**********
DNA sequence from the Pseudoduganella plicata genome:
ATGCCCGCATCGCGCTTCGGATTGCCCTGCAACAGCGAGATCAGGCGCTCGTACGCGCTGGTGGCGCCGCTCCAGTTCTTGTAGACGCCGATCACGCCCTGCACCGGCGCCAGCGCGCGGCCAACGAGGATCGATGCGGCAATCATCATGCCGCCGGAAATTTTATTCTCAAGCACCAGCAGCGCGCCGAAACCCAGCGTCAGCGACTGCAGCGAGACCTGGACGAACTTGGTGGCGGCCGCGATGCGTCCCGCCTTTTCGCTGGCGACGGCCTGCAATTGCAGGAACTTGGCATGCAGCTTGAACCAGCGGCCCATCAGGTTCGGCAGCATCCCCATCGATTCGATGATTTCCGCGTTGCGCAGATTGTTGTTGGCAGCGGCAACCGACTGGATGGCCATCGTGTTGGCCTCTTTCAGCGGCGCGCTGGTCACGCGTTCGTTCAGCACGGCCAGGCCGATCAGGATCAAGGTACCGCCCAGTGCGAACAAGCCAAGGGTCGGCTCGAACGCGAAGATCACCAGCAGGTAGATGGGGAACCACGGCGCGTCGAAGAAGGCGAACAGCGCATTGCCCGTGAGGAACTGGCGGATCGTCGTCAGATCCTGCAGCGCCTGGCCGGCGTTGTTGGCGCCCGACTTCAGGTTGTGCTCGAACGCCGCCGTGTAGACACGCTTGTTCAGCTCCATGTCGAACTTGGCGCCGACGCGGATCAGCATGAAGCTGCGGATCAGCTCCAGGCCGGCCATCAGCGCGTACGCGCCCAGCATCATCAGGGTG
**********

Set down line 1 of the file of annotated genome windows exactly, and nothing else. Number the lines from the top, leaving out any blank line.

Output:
DNA sequence from the Pseudoduganella plicata genome: